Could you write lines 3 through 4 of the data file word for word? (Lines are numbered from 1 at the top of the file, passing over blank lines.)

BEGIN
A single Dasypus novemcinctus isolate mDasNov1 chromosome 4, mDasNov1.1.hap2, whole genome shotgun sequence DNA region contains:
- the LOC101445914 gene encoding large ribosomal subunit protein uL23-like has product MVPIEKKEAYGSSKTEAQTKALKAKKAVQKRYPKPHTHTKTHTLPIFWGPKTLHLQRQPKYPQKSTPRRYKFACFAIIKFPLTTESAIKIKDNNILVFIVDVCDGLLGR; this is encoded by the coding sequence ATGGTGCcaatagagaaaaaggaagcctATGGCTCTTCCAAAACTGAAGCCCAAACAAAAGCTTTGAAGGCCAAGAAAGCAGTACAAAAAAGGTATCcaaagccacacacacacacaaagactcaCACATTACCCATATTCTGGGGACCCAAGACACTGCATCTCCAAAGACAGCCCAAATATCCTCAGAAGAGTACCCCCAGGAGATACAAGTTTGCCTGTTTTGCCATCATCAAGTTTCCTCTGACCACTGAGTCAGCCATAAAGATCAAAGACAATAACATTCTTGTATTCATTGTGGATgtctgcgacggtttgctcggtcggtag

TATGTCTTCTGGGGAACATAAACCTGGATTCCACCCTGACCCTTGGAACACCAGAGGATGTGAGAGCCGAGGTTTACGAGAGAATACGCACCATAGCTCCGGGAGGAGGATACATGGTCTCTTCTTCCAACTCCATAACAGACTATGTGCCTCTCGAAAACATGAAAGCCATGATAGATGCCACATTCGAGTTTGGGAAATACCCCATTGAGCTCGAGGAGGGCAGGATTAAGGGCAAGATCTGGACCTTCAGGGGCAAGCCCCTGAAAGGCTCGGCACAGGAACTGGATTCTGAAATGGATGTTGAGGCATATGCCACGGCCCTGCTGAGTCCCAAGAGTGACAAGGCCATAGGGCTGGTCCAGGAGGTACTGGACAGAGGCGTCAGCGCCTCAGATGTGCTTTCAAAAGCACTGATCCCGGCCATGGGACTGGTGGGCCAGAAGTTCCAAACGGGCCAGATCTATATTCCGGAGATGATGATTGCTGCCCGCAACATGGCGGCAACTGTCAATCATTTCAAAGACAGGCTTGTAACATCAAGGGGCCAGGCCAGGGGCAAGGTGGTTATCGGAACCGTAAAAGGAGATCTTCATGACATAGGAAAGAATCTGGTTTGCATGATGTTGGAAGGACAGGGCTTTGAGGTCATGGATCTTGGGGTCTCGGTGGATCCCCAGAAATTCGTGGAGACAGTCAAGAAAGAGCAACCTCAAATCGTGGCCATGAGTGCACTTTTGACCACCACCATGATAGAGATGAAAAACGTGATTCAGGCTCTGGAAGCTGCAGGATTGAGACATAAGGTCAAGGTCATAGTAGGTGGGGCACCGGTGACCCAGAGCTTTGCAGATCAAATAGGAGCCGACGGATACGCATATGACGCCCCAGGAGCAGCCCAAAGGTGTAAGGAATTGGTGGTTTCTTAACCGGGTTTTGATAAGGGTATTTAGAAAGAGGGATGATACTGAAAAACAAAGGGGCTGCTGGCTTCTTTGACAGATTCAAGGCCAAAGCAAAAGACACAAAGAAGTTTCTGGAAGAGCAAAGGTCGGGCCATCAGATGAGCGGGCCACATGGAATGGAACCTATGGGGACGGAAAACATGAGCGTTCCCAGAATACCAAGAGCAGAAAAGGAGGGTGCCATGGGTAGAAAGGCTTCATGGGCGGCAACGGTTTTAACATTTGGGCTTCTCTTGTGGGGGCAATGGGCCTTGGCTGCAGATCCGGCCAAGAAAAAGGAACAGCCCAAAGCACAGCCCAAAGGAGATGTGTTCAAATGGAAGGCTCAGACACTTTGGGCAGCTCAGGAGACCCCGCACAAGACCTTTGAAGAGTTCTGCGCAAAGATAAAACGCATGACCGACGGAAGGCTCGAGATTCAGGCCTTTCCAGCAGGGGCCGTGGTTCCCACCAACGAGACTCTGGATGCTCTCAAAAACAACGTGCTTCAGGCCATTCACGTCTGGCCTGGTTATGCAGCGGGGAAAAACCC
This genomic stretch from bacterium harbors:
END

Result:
TATGTCTTCTGGGGAACATAAACCTGGATTCCACCCTGACCCTTGGAACACCAGAGGATGTGAGAGCCGAGGTTTACGAGAGAATACGCACCATAGCTCCGGGAGGAGGATACATGGTCTCTTCTTCCAACTCCATAACAGACTATGTGCCTCTCGAAAACATGAAAGCCATGATAGATGCCACATTCGAGTTTGGGAAATACCCCATTGAGCTCGAGGAGGGCAGGATTAAGGGCAAGATCTGGACCTTCAGGGGCAAGCCCCTGAAAGGCTCGGCACAGGAACTGGATTCTGAAATGGATGTTGAGGCATATGCCACGGCCCTGCTGAGTCCCAAGAGTGACAAGGCCATAGGGCTGGTCCAGGAGGTACTGGACAGAGGCGTCAGCGCCTCAGATGTGCTTTCAAAAGCACTGATCCCGGCCATGGGACTGGTGGGCCAGAAGTTCCAAACGGGCCAGATCTATATTCCGGAGATGATGATTGCTGCCCGCAACATGGCGGCAACTGTCAATCATTTCAAAGACAGGCTTGTAACATCAAGGGGCCAGGCCAGGGGCAAGGTGGTTATCGGAACCGTAAAAGGAGATCTTCATGACATAGGAAAGAATCTGGTTTGCATGATGTTGGAAGGACAGGGCTTTGAGGTCATGGATCTTGGGGTCTCGGTGGATCCCCAGAAATTCGTGGAGACAGTCAAGAAAGAGCAACCTCAAATCGTGGCCATGAGTGCACTTTTGACCACCACCATGATAGAGATGAAAAACGTGATTCAGGCTCTGGAAGCTGCAGGATTGAGACATAAGGTCAAGGTCATAGTAGGTGGGGCACCGGTGACCCAGAGCTTTGCAGATCAAATAGGAGCCGACGGATACGCATATGACGCCCCAGGAGCAGCCCAAAGGTGTAAGGAATTGGTGGTTTCTTAACCGGGTTTTGATAAGGGTATTTAGAAAGAGGGATGATACTGAAAAACAAAGGGGCTGCTGGCTTCTTTGACAGATTCAAGGCCAAAGCAAAAGACACAAAGAAGTTTCTGGAAGAGCAAAGGTCGGGCCATCAGATGAGCGGGCCACATGGAATGGAACCTATGGGGACGGAAAACATGAGCGTTCCCAGAATACCAAGAGCAGAAAAGGAGGGTGCCATGGGTAGAAAGGCTTCATGGGCGGCAACGGTTTTAACATTTGGGCTTCTCTTGTGGGGGCAATGGGCCTTGGCTGCAGATCCGGCCAAGAAAAAGGAACAGCCCAAAGCACAGCCCAAAGGAGATGTGTTCAAATGGAAGGCTCAGACACTTTGGGCAGCTCAGGAGACCCCGCACAAGACCTTTGAAGAGTTCTGCGCAAAGATAAAACGCATGACCGACGGAAGGCTCGAGATTCAGGCCTTTCCAGCAGGGGCCGTGGTTCCCACCAACGAGACTCTGGATGCTCTCAAAAACAACGTGCTTCAGGCCATTCACGTCTGGCCTGGTTATGCAGCGGGGAAAAACCC
This genomic stretch from bacterium harbors: